Count the Frets on this Fender

What do frets, fenders, and this Friday have in common? It’s National “Get Out Your Guitar Day!” #GuitarDay What better way to celebrate than with one of our own guitar-making-enthusiasts: Upper School history teacher, Josh Mattingly. 

With Tennessee-swagger, Josh’s love for guitars, music, and woodworking have always been a passion, but crafting a guitar from scratch started four years ago. “Eventually I decided to try my hand at lutherie. It’s by far the most difficult form of woodworking I have ever attempted. I enjoy the challenge of such detailed and complex work.” Fire up the band-saw, dust off the chisel, guitar-making is not for the faint of heart. It takes about 100+ hours to make a guitar from scratch, and the best part is being able to hear the notes coming from the finished product. Josh fires off, “You could take three guitars that were made by the same person in the same factory and all three would sound different.”

Those practiced in lutherie [SAT bonus points to get that definition] know that the species of wood has a huge effect on the tone and character of the guitar. Says Josh, “There is something more intimate about building a guitar from Pennsylvania wood that was harvested and milled within a few miles of my house.” So, get out your guitar today! What ‘wood’ you play?


Guitar Q&A with Josh Mattingly:

Q: When did you start making guitars?

A: I have been making guitars for about four years now.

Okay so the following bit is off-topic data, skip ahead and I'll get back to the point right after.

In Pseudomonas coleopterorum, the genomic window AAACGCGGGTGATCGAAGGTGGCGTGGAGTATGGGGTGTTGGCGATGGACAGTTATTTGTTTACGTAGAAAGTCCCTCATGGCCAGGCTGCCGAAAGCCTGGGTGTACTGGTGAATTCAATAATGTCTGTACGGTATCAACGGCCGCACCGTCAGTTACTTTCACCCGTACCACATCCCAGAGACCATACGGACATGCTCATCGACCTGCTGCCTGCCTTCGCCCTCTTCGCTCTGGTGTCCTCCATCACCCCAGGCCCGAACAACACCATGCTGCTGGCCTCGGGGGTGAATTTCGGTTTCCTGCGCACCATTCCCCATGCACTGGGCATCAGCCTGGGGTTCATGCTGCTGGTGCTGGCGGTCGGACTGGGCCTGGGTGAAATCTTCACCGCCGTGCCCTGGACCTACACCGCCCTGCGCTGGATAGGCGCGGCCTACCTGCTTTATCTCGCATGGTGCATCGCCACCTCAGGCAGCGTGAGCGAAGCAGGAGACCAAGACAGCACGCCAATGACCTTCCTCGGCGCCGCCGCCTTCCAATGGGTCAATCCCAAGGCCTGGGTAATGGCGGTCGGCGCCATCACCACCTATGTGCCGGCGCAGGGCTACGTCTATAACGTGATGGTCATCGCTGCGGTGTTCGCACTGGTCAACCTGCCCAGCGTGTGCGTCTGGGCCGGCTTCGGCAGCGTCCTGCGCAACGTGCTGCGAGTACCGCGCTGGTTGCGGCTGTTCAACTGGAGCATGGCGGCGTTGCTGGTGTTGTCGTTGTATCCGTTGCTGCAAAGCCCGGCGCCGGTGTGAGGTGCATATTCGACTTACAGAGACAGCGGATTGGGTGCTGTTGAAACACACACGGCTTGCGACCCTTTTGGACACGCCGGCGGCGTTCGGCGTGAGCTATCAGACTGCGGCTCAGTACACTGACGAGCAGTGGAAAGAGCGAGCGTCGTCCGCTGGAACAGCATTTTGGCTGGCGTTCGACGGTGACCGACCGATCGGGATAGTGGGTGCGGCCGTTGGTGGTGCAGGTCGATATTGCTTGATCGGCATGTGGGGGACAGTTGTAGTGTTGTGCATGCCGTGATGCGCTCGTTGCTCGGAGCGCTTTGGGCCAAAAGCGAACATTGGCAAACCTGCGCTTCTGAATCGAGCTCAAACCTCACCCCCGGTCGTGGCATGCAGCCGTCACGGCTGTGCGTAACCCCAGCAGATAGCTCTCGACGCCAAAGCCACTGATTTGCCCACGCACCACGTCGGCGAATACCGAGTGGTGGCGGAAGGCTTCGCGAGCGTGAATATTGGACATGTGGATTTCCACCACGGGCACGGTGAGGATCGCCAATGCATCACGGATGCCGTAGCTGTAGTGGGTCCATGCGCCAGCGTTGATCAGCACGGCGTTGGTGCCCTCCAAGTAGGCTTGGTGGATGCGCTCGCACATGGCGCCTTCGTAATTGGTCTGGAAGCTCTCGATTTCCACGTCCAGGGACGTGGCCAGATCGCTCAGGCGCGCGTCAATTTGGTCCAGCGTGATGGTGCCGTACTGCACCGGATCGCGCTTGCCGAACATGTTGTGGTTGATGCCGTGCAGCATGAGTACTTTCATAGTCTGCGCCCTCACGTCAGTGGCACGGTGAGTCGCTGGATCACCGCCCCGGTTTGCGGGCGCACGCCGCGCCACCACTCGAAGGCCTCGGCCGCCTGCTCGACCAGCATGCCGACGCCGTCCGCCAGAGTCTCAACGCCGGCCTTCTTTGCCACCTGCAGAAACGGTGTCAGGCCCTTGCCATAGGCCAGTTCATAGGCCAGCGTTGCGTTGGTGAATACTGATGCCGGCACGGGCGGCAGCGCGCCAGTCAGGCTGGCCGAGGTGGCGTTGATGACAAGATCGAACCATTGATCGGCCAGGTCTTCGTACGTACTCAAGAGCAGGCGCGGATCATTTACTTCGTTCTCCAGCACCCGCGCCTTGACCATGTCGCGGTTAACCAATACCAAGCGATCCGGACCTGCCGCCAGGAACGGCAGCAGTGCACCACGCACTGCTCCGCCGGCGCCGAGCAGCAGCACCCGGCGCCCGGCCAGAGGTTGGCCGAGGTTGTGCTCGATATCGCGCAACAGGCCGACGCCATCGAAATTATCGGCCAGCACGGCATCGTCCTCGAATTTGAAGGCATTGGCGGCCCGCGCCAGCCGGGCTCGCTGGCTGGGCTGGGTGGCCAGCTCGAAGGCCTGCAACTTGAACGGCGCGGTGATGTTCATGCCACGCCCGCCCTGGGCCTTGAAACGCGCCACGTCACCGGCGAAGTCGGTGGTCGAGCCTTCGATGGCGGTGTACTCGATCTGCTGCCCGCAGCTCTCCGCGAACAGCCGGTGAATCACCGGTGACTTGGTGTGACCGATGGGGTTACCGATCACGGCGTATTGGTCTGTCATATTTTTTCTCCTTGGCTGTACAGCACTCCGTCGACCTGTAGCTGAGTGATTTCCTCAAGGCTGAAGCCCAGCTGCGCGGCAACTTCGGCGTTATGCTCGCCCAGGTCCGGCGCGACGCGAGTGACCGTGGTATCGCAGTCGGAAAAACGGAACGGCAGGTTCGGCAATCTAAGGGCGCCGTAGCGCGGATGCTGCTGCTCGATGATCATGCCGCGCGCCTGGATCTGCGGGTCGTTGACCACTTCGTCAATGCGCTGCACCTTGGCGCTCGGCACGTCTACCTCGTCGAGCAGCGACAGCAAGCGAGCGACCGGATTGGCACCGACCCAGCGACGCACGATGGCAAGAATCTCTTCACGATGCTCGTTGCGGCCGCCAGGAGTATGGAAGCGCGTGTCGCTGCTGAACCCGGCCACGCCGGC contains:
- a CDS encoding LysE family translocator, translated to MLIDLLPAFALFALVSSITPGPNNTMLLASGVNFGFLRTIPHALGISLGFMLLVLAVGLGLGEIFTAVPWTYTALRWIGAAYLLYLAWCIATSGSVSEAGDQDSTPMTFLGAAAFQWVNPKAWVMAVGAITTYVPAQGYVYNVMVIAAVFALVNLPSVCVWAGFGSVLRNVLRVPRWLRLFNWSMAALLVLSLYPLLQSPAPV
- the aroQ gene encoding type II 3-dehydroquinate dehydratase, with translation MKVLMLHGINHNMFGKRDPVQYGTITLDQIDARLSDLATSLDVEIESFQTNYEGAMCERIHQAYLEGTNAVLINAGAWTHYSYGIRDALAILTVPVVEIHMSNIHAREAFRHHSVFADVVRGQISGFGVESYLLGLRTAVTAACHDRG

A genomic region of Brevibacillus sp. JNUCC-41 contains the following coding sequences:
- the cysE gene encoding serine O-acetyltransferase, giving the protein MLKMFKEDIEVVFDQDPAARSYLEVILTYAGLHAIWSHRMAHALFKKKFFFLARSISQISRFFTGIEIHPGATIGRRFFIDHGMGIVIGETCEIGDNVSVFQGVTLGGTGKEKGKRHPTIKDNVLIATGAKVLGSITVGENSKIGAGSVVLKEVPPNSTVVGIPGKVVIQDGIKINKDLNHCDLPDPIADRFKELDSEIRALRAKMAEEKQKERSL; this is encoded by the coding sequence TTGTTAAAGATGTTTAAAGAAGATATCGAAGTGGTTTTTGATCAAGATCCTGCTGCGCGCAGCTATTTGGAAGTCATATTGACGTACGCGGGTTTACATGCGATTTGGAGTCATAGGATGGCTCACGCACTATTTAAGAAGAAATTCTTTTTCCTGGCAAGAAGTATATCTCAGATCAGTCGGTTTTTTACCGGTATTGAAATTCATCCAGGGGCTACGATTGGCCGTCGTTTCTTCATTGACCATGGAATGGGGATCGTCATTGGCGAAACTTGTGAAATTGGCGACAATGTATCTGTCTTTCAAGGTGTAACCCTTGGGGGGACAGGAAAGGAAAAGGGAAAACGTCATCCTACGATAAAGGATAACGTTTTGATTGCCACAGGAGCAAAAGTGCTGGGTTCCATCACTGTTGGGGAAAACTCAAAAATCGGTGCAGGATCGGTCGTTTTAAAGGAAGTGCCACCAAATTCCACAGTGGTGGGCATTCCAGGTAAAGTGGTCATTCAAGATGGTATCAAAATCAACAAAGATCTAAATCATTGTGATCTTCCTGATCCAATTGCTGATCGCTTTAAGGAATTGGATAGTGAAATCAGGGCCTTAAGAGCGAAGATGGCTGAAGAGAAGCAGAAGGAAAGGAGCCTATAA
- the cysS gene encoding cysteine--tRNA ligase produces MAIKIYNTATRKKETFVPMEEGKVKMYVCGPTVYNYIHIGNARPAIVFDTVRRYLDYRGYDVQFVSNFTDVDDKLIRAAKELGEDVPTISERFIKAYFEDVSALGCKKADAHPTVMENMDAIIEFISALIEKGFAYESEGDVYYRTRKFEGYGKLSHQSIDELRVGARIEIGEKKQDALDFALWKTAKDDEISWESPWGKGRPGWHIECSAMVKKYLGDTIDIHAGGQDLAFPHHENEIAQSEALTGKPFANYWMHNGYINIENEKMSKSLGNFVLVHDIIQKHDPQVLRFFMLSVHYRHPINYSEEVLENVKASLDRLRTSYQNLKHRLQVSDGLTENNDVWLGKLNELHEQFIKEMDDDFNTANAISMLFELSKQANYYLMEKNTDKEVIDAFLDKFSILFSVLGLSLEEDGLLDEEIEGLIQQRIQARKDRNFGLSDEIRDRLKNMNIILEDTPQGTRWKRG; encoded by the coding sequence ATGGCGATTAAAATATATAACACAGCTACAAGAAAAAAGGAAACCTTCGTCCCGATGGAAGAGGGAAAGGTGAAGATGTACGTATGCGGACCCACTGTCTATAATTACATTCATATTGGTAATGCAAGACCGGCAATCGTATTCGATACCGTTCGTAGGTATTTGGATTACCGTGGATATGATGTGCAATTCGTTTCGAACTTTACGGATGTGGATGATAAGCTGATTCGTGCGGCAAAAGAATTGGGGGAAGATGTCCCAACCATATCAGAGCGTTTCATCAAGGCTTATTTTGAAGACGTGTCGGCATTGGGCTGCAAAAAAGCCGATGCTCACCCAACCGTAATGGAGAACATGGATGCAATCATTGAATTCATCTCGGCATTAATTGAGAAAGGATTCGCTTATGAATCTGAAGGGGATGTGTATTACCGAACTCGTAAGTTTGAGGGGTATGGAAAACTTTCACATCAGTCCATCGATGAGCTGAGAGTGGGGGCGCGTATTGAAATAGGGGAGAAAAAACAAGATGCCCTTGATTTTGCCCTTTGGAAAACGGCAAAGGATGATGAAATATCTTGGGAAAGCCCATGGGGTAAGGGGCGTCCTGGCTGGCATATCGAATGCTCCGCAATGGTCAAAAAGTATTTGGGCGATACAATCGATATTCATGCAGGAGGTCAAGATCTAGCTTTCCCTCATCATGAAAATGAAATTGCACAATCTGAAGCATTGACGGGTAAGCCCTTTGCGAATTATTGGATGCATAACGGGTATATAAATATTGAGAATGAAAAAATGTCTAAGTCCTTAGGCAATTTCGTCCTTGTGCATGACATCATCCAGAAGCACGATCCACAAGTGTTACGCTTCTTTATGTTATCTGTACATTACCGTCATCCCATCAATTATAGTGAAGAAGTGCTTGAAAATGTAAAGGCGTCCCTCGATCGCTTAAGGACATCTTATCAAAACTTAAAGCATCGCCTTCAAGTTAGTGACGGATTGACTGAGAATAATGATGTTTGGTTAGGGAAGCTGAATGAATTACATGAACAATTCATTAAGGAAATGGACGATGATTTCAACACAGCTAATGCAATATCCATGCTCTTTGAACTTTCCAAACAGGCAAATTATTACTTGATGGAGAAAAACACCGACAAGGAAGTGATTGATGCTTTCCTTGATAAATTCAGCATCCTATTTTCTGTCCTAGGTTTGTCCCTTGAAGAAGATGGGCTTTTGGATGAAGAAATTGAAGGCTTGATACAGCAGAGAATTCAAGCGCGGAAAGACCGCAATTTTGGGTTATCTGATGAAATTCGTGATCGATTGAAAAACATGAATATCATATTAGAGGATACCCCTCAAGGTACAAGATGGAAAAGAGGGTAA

Q: What drew you to this hobby?

A: Woodworking has been a hobby of mine for more than a decade. I started by making simple picture frames and boxes, then graduated to larger pieces such as furniture. Eventually, I decided to try my hand at lutherie. It is by far the most difficult form of woodworking that I have ever attempted. I enjoy the challenge of such detailed and complex woodworking, and I get to enjoy the fruits of my labor for years after I finish a project. 

Q: Can you give us a glimpse into your favorite part of the process?

A: My favorite part is hearing the guitar for the first time after it's completed. It takes me about 100 hours to make a guitar (give or take depending on the amount of detail involved). When I put strings on the instrument for the first time and strum the first chord, I'm overwhelmed with a feeling of accomplishment. All of the time, hard work, and attention to detail pays off. 

Q: Any fun guitar-making factoids you'd like to share?

A: So many factors affect the sound of an acoustic guitar that every instrument is different. You could take three guitars that were made by the same person in the same factory and all three would sound different. I would never advise anyone to buy a guitar online. Go to a store and find your guitar. No two are the same. 

Q: Tell us a little bit of how and where you source your wood and what that means in the process.

A: The species of wood has a tremendous effect on the tone and character of the instrument. I have made guitars out of exotic hardwoods from around the world, but I am increasingly drawn towards domestic species that are sourced locally. There is something more intimate about building a guitar from Pennsylvania wood that was harvested and milled within a few miles of my house. 

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